The London Modern Guild has invited the Toronto Modern Quilt Guild to show of their modern quilts. Rebecca Burnett and I are venturing to London to show off the work made by our talented members. Forty quilts are packed into 2 suitcases and 4 very large bags ready for this Saturday October 13, 2018.
The meeting begins at 12:30 pm. at the Boyle Memorial Community Centre, 530 Charlotte Street, London ON. Come out to see what the Toronto Modern Quilt Guild has been working on!
The Toronto Modern Quilt Guild asked me to participate in a panel discussion with Bobbie of Geeky Bobbin and Claudia of Fabric Please! The three of us are all fairly new to having an online business. Bobbie has been at this the longest at about one year and a half. Claudia has been running Fabric Please! for just under 2 months! She talks about her jump into selling online in this blog post. It was a lively discussion and I hope members came away with an appreciation of the time that is needed to having an online presence.
We were encouraged to bring samples of our craft to show the members and to sell to them too! I brought a selection of my snow dyed scarves and hand dyed quilting cottons. I was so caught up in preparing for the panel discussion and setting up my table that I totally forgot to take any photos. Thank you so much Laura Henneberry for taking great photos and allowing me to share them here.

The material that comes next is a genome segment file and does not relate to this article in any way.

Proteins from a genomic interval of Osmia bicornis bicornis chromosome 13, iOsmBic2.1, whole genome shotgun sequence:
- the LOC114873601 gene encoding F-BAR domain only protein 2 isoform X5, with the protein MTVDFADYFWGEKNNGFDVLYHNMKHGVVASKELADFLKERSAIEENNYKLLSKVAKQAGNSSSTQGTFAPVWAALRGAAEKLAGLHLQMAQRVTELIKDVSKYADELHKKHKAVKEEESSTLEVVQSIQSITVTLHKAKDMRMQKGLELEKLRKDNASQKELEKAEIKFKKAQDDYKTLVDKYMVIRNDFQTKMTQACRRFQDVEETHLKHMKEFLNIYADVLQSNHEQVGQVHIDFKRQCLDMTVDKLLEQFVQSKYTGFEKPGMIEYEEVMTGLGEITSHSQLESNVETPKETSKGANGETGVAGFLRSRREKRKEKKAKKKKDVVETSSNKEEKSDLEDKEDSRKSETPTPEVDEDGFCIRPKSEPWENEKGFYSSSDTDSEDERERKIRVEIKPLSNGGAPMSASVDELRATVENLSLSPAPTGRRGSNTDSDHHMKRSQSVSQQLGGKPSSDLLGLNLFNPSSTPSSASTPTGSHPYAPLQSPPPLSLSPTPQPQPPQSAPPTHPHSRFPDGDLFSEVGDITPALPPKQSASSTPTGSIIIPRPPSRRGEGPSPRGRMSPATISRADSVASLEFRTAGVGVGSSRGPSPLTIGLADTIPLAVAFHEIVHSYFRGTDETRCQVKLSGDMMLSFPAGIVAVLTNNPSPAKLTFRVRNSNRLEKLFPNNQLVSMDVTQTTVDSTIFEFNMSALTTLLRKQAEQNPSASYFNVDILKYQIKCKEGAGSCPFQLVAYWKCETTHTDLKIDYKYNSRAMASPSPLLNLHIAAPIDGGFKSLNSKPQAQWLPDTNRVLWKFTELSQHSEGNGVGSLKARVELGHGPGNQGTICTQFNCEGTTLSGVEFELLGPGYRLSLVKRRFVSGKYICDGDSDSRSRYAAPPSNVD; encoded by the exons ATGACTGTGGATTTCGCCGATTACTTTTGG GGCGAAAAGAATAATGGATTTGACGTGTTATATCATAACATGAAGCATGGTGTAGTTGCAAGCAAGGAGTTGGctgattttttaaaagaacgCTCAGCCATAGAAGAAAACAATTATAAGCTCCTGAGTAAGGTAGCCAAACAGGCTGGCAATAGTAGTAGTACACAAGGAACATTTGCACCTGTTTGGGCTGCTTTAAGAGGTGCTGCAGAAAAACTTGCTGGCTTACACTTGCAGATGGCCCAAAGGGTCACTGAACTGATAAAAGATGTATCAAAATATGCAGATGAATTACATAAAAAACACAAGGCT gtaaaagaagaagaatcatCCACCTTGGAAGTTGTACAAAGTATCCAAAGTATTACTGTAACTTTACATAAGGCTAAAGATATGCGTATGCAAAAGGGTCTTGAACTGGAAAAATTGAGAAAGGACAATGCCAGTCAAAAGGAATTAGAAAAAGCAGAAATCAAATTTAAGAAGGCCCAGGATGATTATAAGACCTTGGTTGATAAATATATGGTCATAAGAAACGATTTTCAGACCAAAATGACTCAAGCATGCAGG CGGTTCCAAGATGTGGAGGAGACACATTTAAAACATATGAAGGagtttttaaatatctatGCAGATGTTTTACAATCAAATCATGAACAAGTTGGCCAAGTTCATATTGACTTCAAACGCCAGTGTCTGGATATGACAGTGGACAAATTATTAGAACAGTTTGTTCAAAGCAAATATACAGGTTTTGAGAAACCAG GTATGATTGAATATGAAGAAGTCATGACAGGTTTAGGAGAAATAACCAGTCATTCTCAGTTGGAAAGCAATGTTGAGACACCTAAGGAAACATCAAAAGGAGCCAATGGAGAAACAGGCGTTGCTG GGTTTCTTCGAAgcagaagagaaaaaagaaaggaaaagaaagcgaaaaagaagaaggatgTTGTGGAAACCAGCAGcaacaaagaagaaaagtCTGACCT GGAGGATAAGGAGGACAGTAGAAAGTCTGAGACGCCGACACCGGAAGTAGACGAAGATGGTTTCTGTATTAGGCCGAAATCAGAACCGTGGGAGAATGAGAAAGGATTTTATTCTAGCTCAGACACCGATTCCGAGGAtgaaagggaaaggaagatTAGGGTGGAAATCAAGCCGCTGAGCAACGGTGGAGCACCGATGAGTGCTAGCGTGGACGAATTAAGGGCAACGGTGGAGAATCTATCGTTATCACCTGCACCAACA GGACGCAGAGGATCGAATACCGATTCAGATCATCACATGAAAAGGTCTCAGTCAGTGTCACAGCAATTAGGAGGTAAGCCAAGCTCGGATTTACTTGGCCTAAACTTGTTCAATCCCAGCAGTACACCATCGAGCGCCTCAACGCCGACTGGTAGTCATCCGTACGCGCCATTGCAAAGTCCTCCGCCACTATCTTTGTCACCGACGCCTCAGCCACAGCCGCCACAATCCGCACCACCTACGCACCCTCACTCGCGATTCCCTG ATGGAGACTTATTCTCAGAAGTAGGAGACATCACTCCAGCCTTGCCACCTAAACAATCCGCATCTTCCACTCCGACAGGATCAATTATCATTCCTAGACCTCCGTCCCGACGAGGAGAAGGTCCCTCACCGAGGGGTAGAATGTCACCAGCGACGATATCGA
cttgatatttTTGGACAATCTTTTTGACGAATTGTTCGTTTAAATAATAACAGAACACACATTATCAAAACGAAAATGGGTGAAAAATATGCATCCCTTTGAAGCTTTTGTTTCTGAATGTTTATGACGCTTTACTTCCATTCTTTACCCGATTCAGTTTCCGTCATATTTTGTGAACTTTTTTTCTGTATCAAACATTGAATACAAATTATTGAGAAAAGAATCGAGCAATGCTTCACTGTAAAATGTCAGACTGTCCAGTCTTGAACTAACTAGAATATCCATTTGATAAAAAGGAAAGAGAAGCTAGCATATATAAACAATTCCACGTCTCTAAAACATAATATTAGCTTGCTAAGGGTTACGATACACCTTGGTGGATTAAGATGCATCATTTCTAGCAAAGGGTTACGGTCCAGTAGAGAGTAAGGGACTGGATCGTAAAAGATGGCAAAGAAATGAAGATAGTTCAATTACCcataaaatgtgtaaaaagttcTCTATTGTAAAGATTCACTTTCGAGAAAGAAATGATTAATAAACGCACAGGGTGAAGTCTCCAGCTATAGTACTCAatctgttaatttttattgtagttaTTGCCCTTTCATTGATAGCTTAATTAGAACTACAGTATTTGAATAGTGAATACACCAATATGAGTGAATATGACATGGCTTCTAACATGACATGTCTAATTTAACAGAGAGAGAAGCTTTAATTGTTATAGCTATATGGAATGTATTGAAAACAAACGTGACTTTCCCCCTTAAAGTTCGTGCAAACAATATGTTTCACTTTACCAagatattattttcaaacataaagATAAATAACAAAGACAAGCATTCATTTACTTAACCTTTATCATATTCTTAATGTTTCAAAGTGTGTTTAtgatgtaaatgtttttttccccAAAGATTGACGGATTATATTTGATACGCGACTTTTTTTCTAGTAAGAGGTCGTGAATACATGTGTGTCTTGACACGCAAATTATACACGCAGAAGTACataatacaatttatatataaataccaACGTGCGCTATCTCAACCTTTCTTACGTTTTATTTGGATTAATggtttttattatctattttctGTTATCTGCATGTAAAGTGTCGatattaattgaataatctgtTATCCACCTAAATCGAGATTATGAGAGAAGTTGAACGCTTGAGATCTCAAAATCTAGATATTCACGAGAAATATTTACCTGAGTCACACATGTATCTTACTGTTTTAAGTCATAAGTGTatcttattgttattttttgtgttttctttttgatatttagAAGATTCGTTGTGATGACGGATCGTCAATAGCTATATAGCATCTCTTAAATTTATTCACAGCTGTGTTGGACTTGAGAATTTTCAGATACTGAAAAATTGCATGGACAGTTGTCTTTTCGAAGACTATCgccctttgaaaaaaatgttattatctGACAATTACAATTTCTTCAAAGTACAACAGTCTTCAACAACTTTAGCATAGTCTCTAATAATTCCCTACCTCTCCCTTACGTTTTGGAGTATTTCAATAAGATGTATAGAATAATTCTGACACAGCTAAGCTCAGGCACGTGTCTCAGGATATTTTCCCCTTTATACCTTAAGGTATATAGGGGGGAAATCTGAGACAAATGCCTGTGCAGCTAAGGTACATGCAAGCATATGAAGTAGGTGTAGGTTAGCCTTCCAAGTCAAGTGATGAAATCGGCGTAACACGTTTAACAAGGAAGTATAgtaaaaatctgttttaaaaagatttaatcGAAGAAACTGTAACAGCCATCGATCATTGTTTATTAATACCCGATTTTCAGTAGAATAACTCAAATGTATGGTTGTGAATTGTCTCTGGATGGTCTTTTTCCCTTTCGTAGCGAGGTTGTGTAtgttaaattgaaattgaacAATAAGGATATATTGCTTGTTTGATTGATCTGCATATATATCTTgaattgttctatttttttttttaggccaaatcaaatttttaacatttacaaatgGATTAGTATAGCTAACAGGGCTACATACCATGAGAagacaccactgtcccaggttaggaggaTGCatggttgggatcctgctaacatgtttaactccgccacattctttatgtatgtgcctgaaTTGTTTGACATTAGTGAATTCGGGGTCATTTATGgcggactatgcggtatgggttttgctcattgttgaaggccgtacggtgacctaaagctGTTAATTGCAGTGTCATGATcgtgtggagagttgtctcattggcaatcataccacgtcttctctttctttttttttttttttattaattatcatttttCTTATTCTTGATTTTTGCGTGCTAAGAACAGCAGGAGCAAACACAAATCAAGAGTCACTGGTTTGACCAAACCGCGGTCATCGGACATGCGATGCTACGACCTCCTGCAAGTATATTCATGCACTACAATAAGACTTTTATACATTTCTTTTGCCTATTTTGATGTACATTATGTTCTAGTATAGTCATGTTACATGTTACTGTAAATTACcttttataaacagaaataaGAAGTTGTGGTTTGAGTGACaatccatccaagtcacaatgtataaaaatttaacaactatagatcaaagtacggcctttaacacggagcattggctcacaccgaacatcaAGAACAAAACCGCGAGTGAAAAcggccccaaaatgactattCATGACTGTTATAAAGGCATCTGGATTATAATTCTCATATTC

One of the most repeated lines from the members was that the hand dyed fabric was beautiful but they didn’t know how to use it in a design. So, I thought I would show a couple of examples. The piece above is a fat quarter dyed in indigo. The circles were created by wrapping the fabric around a small object and holding it with a rubber band. When the bands were removed the white circular design appeared. In the quilt below, the dark strip inserted on the right hand side was cut and pieced from a fabric similar to the fat quarter above.
Atmosphere was created from a large piece of indigo dyed cotton. I loved the pattern that was created and I didn’t want to cut into it. This minimal modern design evolved from this.
Over the winter, I dyed a few pieces of cotton with snow creating mandala shapes! Again, I didn’t want to cut them up into smaller pieces. Cosmos was created with one of these mandala dyed cottons. The quilt top was simply spiral quilted to reinforce the circular design. Above is a detail of a brightly dyed mandala that reminds me of a bright tropical fruit.